With the help of two impressive demonstrations of Google Android-based mobile applications, company CEO Eric Schmidt addressed a rapt audience at his keynote presentation for the Mobile World Congress, in Barcelona, Spain, laying out a vision for the future of mobile computing that could be distilled into a single phrase: Mobile first.
Schmidt kicked off the address by saying what an honor it was to speak at the conference, a place where "mobile phones even work in the elevator." He then read off a flurry of statistics highlighting the growth of the mobile industry, pointing out within three years sales of smartphones will surpass sales of PCs. He noted that in developing countries such as India, Google searches were more likely to be made on a mobile phone than on a desktop computer; he highlighted the rescue stories from the aftermath of the Haitian earthquake and called the mobile technology that enabled some of them fundamental to the human existence. "This is all part of the same view that information is fundamental, and the joint view that mobile communication is 'it,'" he said.
In Schmidt's view, he explained, the current mobile ecosystem and its future incarnation are the result of three intertwining factors: computing power, connectivity and cloud computing. "The Internet is humongous. The notion of publishing and microblogging is an explosion that will drive networks further into everything we do," he said. "Today's generation doesn't call it a mobile phone; they call it a phone. That's a win for everybody sitting here."
The mobile phone is the meeting point of these three trends, he said, and furthermore, any device that is not connecting in this way is considered not interesting, but lonely. As the mobile phone is the high-volume end point of these trends, it becomes the defining product in that space, he said. "It's like magic," he said. "All of a sudden there are things you can do you never even believed were possible."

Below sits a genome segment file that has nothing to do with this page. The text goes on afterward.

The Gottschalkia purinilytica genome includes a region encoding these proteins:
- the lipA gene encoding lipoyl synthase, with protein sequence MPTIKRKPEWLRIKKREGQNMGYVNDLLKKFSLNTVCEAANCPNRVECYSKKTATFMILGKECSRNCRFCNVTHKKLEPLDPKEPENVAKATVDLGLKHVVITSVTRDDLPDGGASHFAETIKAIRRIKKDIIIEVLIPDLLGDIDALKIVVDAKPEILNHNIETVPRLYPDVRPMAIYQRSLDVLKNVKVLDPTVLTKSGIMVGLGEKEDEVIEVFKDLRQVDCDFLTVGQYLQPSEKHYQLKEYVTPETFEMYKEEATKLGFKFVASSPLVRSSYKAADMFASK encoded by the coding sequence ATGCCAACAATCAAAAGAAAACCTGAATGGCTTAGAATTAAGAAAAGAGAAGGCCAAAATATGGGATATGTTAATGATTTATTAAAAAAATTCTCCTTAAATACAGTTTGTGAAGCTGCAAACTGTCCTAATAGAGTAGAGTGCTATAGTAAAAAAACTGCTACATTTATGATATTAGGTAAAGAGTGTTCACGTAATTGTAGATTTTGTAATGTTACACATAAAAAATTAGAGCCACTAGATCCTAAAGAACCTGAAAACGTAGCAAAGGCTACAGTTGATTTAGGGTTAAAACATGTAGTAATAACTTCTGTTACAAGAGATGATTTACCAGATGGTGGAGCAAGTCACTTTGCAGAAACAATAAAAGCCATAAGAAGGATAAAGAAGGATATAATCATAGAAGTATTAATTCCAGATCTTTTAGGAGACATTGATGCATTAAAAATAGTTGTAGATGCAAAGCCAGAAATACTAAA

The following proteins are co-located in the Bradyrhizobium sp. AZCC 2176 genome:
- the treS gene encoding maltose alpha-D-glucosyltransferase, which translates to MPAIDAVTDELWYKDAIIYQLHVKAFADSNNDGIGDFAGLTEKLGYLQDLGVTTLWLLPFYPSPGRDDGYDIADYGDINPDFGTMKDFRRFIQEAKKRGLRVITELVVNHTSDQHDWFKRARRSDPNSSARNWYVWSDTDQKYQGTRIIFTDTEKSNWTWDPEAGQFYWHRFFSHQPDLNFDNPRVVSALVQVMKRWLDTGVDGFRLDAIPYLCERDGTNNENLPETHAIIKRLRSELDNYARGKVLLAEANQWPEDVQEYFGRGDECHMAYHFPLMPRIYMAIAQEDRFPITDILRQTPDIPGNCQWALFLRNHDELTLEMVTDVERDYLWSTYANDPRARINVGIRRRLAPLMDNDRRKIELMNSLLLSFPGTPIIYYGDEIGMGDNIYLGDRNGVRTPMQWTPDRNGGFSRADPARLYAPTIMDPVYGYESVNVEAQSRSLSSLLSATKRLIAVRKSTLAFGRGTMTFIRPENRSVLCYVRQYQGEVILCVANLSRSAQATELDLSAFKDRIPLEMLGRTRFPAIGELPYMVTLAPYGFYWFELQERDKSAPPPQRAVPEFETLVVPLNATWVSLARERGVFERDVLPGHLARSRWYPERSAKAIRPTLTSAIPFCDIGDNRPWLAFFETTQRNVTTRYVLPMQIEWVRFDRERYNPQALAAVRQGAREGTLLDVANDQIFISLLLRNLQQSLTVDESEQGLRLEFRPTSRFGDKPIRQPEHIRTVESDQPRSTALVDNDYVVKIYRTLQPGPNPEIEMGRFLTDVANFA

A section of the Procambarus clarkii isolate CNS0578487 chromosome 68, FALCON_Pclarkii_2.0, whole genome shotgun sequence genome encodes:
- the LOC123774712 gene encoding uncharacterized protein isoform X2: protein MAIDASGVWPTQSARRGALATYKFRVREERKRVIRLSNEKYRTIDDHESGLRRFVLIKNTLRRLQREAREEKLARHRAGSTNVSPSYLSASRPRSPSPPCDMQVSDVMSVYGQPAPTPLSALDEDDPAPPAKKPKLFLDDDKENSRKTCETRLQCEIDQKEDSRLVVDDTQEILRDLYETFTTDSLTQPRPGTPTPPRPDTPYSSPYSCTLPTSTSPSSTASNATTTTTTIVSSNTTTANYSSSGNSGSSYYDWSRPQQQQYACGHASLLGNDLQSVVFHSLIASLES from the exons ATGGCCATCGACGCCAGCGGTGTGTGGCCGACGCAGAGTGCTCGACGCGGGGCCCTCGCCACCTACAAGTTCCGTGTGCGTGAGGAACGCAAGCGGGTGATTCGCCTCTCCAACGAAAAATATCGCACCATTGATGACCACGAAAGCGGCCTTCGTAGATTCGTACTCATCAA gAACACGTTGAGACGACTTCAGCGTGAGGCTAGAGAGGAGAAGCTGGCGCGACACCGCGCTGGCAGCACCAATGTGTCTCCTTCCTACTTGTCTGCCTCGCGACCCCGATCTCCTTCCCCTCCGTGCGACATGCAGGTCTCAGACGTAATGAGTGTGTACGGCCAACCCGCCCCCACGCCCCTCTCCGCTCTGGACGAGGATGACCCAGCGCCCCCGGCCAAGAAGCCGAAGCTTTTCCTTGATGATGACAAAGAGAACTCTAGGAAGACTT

This led to his belief in the "mobile first" doctrine, as Google programmers are doing work on mobile applications and technology first, because "mobile apps are better apps" and that's what top programmers want to develop. "It's more specific, more human, more location-aware, more satisfying to them," Schmidt said.
The first of the two presentations concerned Google voice search, which allows users to look up Spanish restaurants in Los Angeles, for example, or a nightclub in Berlin. Perhaps more impressively, a translation demonstration followed that showed a German-language menu translated perfectly into English after a photo of it was taken with a phone's camera.
The second presentation showed uses of Adobe's Flash technology, from watching movie trailers online to more educational and informative functions, such as zooming Google Earth in on the destruction in Haiti's capital, Port-au-Prince-specifically the shattered Presidential Palace and refugee camps nearby. Later the voice search function was used inside the Google Earth application to "fly" to Mt. Fuji in Japan, where the application's three-dimensional graphics capability was put on impressive display.
"The basic message is pretty simple. The confluence of these three factors (computing, connectivity and the cloud) means your phone is your alter ego, an extension of everything we do," Schmidt concluded. "Here, right now, we understand the new rule is 'mobile first' in everything. Perhaps the phrase should be 'mobile first' simply because it's time to be proud of what we have built together. Our job is to make mobile be the answer to everything."